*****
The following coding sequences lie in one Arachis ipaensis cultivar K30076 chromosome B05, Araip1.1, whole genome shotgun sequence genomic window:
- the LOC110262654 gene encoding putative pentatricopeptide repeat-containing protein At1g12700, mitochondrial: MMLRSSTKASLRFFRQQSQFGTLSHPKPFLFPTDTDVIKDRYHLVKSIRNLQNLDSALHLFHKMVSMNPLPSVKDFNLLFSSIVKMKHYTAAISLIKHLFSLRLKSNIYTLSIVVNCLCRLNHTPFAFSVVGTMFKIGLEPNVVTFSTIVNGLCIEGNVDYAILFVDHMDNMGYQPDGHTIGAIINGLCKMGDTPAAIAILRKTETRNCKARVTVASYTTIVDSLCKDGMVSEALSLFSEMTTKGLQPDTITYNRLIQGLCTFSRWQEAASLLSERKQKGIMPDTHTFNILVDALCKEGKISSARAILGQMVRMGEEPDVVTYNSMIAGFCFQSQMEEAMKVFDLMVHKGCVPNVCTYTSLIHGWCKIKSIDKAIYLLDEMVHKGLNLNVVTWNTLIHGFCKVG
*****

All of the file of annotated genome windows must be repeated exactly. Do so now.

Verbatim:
The following coding sequences lie in one Arachis ipaensis cultivar K30076 chromosome B05, Araip1.1, whole genome shotgun sequence genomic window:
- the LOC110262654 gene encoding putative pentatricopeptide repeat-containing protein At1g12700, mitochondrial: MMLRSSTKASLRFFRQQSQFGTLSHPKPFLFPTDTDVIKDRYHLVKSIRNLQNLDSALHLFHKMVSMNPLPSVKDFNLLFSSIVKMKHYTAAISLIKHLFSLRLKSNIYTLSIVVNCLCRLNHTPFAFSVVGTMFKIGLEPNVVTFSTIVNGLCIEGNVDYAILFVDHMDNMGYQPDGHTIGAIINGLCKMGDTPAAIAILRKTETRNCKARVTVASYTTIVDSLCKDGMVSEALSLFSEMTTKGLQPDTITYNRLIQGLCTFSRWQEAASLLSERKQKGIMPDTHTFNILVDALCKEGKISSARAILGQMVRMGEEPDVVTYNSMIAGFCFQSQMEEAMKVFDLMVHKGCVPNVCTYTSLIHGWCKIKSIDKAIYLLDEMVHKGLNLNVVTWNTLIHGFCKVG